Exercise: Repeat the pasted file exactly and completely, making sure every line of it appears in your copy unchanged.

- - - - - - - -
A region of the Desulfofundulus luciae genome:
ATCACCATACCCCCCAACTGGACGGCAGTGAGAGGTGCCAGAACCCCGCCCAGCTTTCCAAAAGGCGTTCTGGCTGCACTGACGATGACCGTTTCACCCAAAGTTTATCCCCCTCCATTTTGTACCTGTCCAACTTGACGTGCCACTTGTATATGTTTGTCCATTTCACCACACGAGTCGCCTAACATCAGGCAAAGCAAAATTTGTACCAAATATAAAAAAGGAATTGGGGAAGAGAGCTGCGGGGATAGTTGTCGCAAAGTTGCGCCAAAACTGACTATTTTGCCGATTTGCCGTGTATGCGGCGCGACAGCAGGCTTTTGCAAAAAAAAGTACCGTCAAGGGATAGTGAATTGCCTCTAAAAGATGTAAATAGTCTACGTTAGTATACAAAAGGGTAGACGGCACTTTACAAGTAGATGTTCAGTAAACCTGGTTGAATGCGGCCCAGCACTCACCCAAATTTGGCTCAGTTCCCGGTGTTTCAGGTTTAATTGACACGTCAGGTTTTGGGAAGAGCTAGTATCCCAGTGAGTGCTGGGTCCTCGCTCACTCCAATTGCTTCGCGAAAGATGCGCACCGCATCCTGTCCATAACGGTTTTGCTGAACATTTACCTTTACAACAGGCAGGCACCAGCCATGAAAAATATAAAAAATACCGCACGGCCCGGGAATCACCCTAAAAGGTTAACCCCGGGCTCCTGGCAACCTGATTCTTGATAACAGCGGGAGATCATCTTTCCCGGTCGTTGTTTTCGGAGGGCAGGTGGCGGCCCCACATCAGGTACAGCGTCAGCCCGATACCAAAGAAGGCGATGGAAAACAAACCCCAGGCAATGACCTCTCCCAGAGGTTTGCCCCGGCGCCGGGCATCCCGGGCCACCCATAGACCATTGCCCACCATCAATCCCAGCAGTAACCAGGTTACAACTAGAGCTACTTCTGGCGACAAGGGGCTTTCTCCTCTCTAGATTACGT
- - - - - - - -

A region of the Desulfofundulus luciae genome:
ATCACCATACCCCCCAACTGGACGGCAGTGAGAGGTGCCAGAACCCCGCCCAGCTTTCCAAAAGGCGTTCTGGCTGCACTGACGATGACCGTTTCACCCAAAGTTTATCCCCCTCCATTTTGTACCTGTCCAACTTGACGTGCCACTTGTATATGTTTGTCCATTTCACCACACGAGTCGCCTAACATCAGGCAAAGCAAAATTTGTACCAAATATAAAAAAGGAATTGGGGAAGAGAGCTGCGGGGATAGTTGTCGCAAAGTTGCGCCAAAACTGACTATTTTGCCGATTTGCCGTGTATGCGGCGCGACAGCAGGCTTTTGCAAAAAAAAGTACCGTCAAGGGATAGTGAATTGCCTCTAAAAGATGTAAATAGTCTACGTTAGTATACAAAAGGGTAGACGGCACTTTACAAGTAGATGTTCAGTAAACCTGGTTGAATGCGGCCCAGCACTCACCCAAATTTGGCTCAGTTCCCGGTGTTTCAGGTTTAATTGACACGTCAGGTTTTGGGAAGAGCTAGTATCCCAGTGAGTGCTGGGTCCTCGCTCACTCCAATTGCTTCGCGAAAGATGCGCACCGCATCCTGTCCATAACGGTTTTGCTGAACATTTACCTTTACAACAGGCAGGCACCAGCCATGAAAAATATAAAAAATACCGCACGGCCCGGGAATCACCCTAAAAGGTTAACCCCGGGCTCCTGGCAACCTGATTCTTGATAACAGCGGGAGATCATCTTTCCCGGTCGTTGTTTTCGGAGGGCAGGTGGCGGCCCCACATCAGGTACAGCGTCAGCCCGATACCAAAGAAGGCGATGGAAAACAAACCCCAGGCAATGACCTCTCCCAGAGGTTTGCCCCGGCGCCGGGCATCCCGGGCCACCCATAGACCATTGCCCACCATCAATCCCAGCAGTAACCAGGTTACAACTAGAGCTACTTCTGGCGACAAGGGGCTTTCTCCTCTCTAGATTACGT